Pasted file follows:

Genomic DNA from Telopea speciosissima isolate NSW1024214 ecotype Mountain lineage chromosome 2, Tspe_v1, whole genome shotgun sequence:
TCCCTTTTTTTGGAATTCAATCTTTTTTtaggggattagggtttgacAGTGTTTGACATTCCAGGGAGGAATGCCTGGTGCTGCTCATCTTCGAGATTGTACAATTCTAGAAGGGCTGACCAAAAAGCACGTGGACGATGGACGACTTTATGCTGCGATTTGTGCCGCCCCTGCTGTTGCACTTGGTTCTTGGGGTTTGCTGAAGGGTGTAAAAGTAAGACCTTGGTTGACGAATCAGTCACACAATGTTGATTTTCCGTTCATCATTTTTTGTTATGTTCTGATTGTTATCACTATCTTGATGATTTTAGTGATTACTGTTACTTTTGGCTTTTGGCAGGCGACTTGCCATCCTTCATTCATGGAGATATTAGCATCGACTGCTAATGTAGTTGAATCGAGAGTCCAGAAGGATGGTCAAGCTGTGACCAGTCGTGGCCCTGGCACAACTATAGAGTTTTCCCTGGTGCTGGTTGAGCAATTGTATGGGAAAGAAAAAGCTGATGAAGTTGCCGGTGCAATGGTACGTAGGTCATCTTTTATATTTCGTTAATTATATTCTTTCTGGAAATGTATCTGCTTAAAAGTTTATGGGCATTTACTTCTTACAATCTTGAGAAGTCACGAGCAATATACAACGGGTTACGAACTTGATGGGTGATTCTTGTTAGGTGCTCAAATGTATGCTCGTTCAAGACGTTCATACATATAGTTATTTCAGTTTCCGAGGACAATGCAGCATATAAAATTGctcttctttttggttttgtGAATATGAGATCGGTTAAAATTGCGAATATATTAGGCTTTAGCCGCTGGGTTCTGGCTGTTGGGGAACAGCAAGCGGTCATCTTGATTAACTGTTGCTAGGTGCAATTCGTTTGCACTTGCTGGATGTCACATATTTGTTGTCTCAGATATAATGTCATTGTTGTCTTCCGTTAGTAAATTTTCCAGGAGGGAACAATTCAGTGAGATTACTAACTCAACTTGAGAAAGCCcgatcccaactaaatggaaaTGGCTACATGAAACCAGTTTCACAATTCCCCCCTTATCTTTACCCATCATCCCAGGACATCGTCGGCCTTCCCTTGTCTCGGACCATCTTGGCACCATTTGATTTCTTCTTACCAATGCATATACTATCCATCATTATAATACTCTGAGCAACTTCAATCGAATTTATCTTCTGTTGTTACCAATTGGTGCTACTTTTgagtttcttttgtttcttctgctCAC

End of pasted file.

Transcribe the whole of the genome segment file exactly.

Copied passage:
Genomic DNA from Telopea speciosissima isolate NSW1024214 ecotype Mountain lineage chromosome 2, Tspe_v1, whole genome shotgun sequence:
TCCCTTTTTTTGGAATTCAATCTTTTTTtaggggattagggtttgacAGTGTTTGACATTCCAGGGAGGAATGCCTGGTGCTGCTCATCTTCGAGATTGTACAATTCTAGAAGGGCTGACCAAAAAGCACGTGGACGATGGACGACTTTATGCTGCGATTTGTGCCGCCCCTGCTGTTGCACTTGGTTCTTGGGGTTTGCTGAAGGGTGTAAAAGTAAGACCTTGGTTGACGAATCAGTCACACAATGTTGATTTTCCGTTCATCATTTTTTGTTATGTTCTGATTGTTATCACTATCTTGATGATTTTAGTGATTACTGTTACTTTTGGCTTTTGGCAGGCGACTTGCCATCCTTCATTCATGGAGATATTAGCATCGACTGCTAATGTAGTTGAATCGAGAGTCCAGAAGGATGGTCAAGCTGTGACCAGTCGTGGCCCTGGCACAACTATAGAGTTTTCCCTGGTGCTGGTTGAGCAATTGTATGGGAAAGAAAAAGCTGATGAAGTTGCCGGTGCAATGGTACGTAGGTCATCTTTTATATTTCGTTAATTATATTCTTTCTGGAAATGTATCTGCTTAAAAGTTTATGGGCATTTACTTCTTACAATCTTGAGAAGTCACGAGCAATATACAACGGGTTACGAACTTGATGGGTGATTCTTGTTAGGTGCTCAAATGTATGCTCGTTCAAGACGTTCATACATATAGTTATTTCAGTTTCCGAGGACAATGCAGCATATAAAATTGctcttctttttggttttgtGAATATGAGATCGGTTAAAATTGCGAATATATTAGGCTTTAGCCGCTGGGTTCTGGCTGTTGGGGAACAGCAAGCGGTCATCTTGATTAACTGTTGCTAGGTGCAATTCGTTTGCACTTGCTGGATGTCACATATTTGTTGTCTCAGATATAATGTCATTGTTGTCTTCCGTTAGTAAATTTTCCAGGAGGGAACAATTCAGTGAGATTACTAACTCAACTTGAGAAAGCCcgatcccaactaaatggaaaTGGCTACATGAAACCAGTTTCACAATTCCCCCCTTATCTTTACCCATCATCCCAGGACATCGTCGGCCTTCCCTTGTCTCGGACCATCTTGGCACCATTTGATTTCTTCTTACCAATGCATATACTATCCATCATTATAATACTCTGAGCAACTTCAATCGAATTTATCTTCTGTTGTTACCAATTGGTGCTACTTTTgagtttcttttgtttcttctgctCAC